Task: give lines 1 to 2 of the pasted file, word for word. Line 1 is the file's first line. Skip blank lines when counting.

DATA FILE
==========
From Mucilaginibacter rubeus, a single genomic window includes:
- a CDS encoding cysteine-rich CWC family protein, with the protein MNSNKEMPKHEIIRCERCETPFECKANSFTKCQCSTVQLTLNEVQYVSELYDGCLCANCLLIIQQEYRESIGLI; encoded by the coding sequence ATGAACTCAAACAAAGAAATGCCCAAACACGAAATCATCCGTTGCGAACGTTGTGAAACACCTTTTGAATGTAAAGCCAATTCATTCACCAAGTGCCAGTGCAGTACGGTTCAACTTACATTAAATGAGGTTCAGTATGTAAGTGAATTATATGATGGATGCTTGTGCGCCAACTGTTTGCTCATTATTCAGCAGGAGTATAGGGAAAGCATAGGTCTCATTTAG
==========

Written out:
From Mucilaginibacter rubeus, a single genomic window includes:
- a CDS encoding cysteine-rich CWC family protein, with the protein MNSNKEMPKHEIIRCERCETPFECKANSFTKCQCSTVQLTLNEVQYVSELYDGCLCANCLLIIQQEYRESIGLI; encoded by the coding sequence ATGAACTCAAACAAAGAAATGCCCAAACACGAAATCATCCGTTGCGAACGTTGTGAAACACCTTTTGAATGTAAAGCCAATTCATTCACCAAGTGCCAGTGCAGTACGGTTCAACTTACATTAAATGAGGTTCAGTATGTAAGTGAATTATATGATGGATGCTTGTGCGCCAACTGTTTGCTCATTATTCAGCAGGAGTATAGGGAAAGCATAGGTCTCATTTAG